Sarah Mills, Head of Pre-school, British Council Singapore tells us why pre-school plays a crucial role in developing your child to be a well-rounded individual.
Why is Pre-school important?
Pre-school education can give children the foundations they need to be able to progress successfully through their social and academic life. It develops skills such as being able to turn-take, share and relate to others. It also teaches them how to behave appropriately, and shows the importance of following instructions and rules. Pre-school supports children as they move from dependency towards independence. Academically, it presents children with the roots for language and literacy development, including phonics and comprehension skills. Pre-school plays a crucial role in developing your child to be a well-rounded individual.
Key skills to develop for Pre-schoolers
- Motor skills (fine and gross)- developing gross motor skills such as activities that involve large movements with arms or legs (running, jumping, climbing) helps children develop more refined movements with hands or fingers (sewing, threading, holding a pencil and writing). Both are very important for Pre-school children.
- Phonics- these are the tools children need when learning to read. It enables them tackle unknown or difficult words and helps them understand the structure of words and in turn sentences.
- Comprehension- alongside phonics, a child must also understand what is being read to ensure they become active readers. Story time whether at home or in Pre-school should be an interactive process to aid comprehension skills.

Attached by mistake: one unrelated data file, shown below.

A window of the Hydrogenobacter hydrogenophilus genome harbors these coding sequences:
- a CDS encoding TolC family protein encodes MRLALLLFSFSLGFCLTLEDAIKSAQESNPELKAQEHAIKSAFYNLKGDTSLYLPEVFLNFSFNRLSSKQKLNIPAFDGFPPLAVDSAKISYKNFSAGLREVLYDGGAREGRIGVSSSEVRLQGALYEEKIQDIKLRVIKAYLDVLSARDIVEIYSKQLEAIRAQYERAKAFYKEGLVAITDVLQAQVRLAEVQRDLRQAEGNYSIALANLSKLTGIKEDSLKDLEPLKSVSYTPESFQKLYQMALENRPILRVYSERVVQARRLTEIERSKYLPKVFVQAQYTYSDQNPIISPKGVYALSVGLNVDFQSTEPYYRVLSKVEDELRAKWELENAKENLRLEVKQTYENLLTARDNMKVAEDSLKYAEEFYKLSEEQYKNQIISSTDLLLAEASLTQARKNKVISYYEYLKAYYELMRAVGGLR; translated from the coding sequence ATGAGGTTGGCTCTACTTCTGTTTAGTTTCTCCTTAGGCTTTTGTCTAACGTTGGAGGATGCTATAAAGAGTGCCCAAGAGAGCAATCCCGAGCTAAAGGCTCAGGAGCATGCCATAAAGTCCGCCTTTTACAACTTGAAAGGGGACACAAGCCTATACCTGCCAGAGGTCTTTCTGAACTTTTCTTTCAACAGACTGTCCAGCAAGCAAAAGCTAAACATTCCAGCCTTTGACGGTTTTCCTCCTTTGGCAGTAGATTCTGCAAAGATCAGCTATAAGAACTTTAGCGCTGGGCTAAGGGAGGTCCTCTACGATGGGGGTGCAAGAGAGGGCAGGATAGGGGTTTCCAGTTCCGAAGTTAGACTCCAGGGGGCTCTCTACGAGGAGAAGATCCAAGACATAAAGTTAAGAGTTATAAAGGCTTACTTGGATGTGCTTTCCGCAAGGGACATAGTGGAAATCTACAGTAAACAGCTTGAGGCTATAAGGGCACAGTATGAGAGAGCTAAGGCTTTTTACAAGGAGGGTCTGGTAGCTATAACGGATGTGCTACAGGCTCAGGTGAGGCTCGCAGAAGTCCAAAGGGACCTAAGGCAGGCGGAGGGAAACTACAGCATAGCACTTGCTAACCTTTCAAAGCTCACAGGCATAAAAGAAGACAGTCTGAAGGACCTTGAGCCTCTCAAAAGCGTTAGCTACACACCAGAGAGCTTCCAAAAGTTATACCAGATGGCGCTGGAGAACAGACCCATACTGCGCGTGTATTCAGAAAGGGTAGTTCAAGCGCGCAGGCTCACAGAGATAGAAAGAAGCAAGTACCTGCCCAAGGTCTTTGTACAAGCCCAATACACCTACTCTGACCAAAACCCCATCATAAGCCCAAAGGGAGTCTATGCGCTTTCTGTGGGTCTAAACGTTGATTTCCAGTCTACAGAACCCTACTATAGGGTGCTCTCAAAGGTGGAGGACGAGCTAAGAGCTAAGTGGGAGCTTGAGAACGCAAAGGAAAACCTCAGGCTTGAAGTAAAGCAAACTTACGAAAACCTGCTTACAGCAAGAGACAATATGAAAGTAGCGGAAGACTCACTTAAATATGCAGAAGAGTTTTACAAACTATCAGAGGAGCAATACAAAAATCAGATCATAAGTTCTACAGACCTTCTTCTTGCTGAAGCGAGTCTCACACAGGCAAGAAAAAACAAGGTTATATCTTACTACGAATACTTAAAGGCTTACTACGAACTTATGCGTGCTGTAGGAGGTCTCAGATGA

- Oral fluency- opportunities for children to speak and share their ideas in Pre-school, for example, Circle Time, Show and Tell, is really important for developing speech and language. It also gives child the courage to speak out in front of others thus building their confidence.
- Vocabulary- exposure to new themes and words through storybooks, classroom topics and excursions adds to a child’s vocabulary range.
- Social- interacting with other children helps children develop their listening skills such as turn-taking and following instructions. It also teaches children that to think of others and helps them understand themselves in relation to the rest of the world.
Supporting your Pre-schooler at home
Here are some practical activities you can do with your child at home to support their learning:
- Review songs your child has learnt in Pre-school by singing the songs together or by asking your child to sing the song to you.
- Story time- try to read a story with your child each day.
- Before reading- explore their interests by allowing them to choose the story.
- Whilst reading-every 2-3 pages, stop and ask your child some questions to check comprehension, for example, what is the little girl’s name? Where did she go?
- After reading- do some follow-up activities to reinforce themes and characters.
- Story follow-up ideas: -
- Art and Craft- draw a character from the story; make a model car from cardboard.
- Drama- build your own castle using chairs and a sheet. This provides children with an opportunity to explore, experiment and develop creativity based on the story.
- Buy some reading books- as your child begins to start reading, it is important they have regular practice at home. Ensure that the level of the reading book is suitable for your child, check with the Pre-school if you are unsure.
- Treasure hunts- to reinforce letter sounds learnt, you can place objects around the home that start with a letter (ie. ‘s’) and ask your child to search for objects that start with that letter (ie. ‘shoe’). Setting a time limit for this activity will make it more fun.
- Seek feedback from Pre-school teachers/enrichment teachers- communicating with teachers will give you a clear picture of your child’s progress and inform you of what you need to focus on at home. It is important that home and Pre-school have a unified approach to your child’s development.